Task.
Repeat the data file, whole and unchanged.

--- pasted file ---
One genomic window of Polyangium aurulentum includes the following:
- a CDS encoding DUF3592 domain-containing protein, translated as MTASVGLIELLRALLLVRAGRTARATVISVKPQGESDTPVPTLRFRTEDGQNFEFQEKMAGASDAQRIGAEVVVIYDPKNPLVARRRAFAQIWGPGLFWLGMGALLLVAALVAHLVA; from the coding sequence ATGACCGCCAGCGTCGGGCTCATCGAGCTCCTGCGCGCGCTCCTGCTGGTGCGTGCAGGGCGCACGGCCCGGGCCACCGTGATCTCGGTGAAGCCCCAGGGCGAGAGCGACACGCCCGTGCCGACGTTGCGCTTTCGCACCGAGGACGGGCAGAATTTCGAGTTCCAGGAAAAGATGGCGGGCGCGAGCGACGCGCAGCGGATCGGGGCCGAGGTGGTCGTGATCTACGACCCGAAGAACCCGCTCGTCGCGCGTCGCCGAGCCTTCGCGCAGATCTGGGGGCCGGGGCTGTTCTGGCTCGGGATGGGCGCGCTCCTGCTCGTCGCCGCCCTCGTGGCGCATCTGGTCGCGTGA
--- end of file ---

One genomic window of Polyangium aurulentum includes the following:
- a CDS encoding DUF3592 domain-containing protein, translated as MTASVGLIELLRALLLVRAGRTARATVISVKPQGESDTPVPTLRFRTEDGQNFEFQEKMAGASDAQRIGAEVVVIYDPKNPLVARRRAFAQIWGPGLFWLGMGALLLVAALVAHLVA; from the coding sequence ATGACCGCCAGCGTCGGGCTCATCGAGCTCCTGCGCGCGCTCCTGCTGGTGCGTGCAGGGCGCACGGCCCGGGCCACCGTGATCTCGGTGAAGCCCCAGGGCGAGAGCGACACGCCCGTGCCGACGTTGCGCTTTCGCACCGAGGACGGGCAGAATTTCGAGTTCCAGGAAAAGATGGCGGGCGCGAGCGACGCGCAGCGGATCGGGGCCGAGGTGGTCGTGATCTACGACCCGAAGAACCCGCTCGTCGCGCGTCGCCGAGCCTTCGCGCAGATCTGGGGGCCGGGGCTGTTCTGGCTCGGGATGGGCGCGCTCCTGCTCGTCGCCGCCCTCGTGGCGCATCTGGTCGCGTGA